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    Quote Originally Posted by flippy View Post
    So if you run every play with a 3-4 WR set, on average you should get inside your opponents 10 yard line.

    With 3-4 WRs, teams canít have 8 guys in the box if you spread things out.


    So by averages, you should be able to convert 1st downs the majority of series. Iíd even take it a step further and play the percentages of never punting.
    I get what you are saying flippy.
    Here's the Steelers breakdown (in 20 yd increments)

    Yds Away yds/att rushing
    90 5.5
    70 4.0
    50 3.3
    30 5.4* (2.7)
    10 0.8

    *this number is skewed because two runs went for total 22 yds. the number in parentheses is minus those runs

  6. #6
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    Quote Originally Posted by NorthCoast View Post
    I get what you are saying flippy.
    Here's the Steelers breakdown (in 20 yd increments)

    Yds Away yds/att rushing
    90 5.5
    70 4.0
    50 3.3
    30 5.4* (2.7)
    10 0.8

    *this number is skewed because two runs went for total 22 yds. the number in parentheses is minus those runs
    The "skewed" number recalls anothor factor here.
    The further from the GL opens the possibility of longer runs period.

    If a back breaks free on a run starting 90 yards away his 90 yard run contributes to the average. Same run 20 yards away have a capped potential of 20 yards max. Therefore you can have EXACTLY the same breakaway run success and the runs from 90 yards away will average more yards.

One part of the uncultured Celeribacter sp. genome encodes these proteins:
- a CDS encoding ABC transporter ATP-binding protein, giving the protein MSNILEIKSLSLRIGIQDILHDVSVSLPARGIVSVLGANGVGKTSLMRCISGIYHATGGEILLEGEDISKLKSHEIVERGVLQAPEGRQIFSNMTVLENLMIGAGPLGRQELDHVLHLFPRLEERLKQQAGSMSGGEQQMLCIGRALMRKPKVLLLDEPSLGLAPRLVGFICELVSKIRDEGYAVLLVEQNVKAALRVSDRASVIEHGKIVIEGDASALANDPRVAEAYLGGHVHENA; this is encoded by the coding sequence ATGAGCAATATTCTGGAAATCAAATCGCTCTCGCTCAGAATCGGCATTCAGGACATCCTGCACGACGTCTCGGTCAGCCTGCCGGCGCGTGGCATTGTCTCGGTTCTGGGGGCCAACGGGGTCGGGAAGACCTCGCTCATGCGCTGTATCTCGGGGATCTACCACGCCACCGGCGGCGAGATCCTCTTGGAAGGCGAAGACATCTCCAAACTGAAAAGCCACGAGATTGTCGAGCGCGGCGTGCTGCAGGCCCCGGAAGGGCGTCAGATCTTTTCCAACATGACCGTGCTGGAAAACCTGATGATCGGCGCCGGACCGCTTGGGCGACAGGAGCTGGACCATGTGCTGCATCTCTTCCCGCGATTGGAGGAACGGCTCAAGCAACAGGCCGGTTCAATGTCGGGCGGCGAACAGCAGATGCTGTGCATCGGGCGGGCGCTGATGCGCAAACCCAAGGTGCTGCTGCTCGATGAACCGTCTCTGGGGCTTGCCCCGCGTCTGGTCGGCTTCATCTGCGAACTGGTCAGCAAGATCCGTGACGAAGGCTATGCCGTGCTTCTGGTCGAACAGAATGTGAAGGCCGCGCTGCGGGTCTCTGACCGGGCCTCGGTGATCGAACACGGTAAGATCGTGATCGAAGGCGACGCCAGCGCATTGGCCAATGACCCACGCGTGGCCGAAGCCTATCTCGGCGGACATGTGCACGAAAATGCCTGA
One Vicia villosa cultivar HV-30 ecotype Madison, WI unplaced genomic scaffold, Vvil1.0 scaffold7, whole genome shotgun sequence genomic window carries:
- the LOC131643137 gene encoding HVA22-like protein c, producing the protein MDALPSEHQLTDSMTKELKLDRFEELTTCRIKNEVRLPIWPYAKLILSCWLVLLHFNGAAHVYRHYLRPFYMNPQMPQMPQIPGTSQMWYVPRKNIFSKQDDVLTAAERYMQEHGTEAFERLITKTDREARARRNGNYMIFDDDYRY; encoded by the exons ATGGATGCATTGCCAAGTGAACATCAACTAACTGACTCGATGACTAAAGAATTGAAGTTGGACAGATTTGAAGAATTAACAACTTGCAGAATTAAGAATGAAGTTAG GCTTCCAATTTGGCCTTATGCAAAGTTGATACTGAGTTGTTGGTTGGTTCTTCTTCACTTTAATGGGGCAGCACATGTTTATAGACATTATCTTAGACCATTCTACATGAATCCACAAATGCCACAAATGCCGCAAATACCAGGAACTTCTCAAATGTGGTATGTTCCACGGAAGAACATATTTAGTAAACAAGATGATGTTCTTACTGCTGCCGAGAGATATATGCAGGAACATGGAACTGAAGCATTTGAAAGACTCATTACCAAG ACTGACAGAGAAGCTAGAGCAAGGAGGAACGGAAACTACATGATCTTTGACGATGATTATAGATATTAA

Think about this from 10 yards in. Many of those runs are FROM the one or two yard line making it IMPOSSIBLE to have a longer run, thus skewing the numbers.

    Let me add that you the "in the box" stat is skewed as near EVERYBODY is in the box as you near the goal line. If you convert ONE HUNDRED percent of your one yard line attempts you will average ONE YARD. You WILL go against teams with 8 in the box on EVERY ONE of those attempts as you average one yard while being 100 percent successful.

    I do think the stats have merit, but not to the degree it looks like.
    Last edited by Captain Lemming; 10-16-2021 at 05:40 PM.




    In view of the fact that Mike Tomlin has matched Cowhers record I give him the designation:

    TCFCLTC-
    The Coach Formerly Considered Less Than Cowher

  7. #7
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    Quote Originally Posted by Captain Lemming View Post
    The "skewed" number recalls anothor factor here.
    The further from the GL opens the possibility of longer runs period.

    If a back breaks free on a run starting 90 yards away his 90 yard run contributes to the average. Same run 20 yards away have a capped potential of 20 yards max. Therefore you can have EXACTLY the same breakaway run success and the runs from 90 yards away will average more yards.

    Think about this from 10 yards in. Many of those runs are FROM the one or two yard line making it IMPOSSIBLE to have a longer run, thus skewing the numbers.

    Let me add that you the "in the box" stat is skewed as near EVERYBODY is in the box as you near the goal line. If you convert ONE HUNDRED percent of your one yard line attempts you will average ONE YARD. You WILL go against teams with 8 in the box on EVERY ONE of those attempts as you average one yard while being 100 percent successful.

    I do think the stats have merit, but not to the degree it looks like.
    Good point.

    Would be nice if they had something like explosive play rate (replaced by TD rate when inside the 20) to try to show mow much the long tail of big runs impacts the average.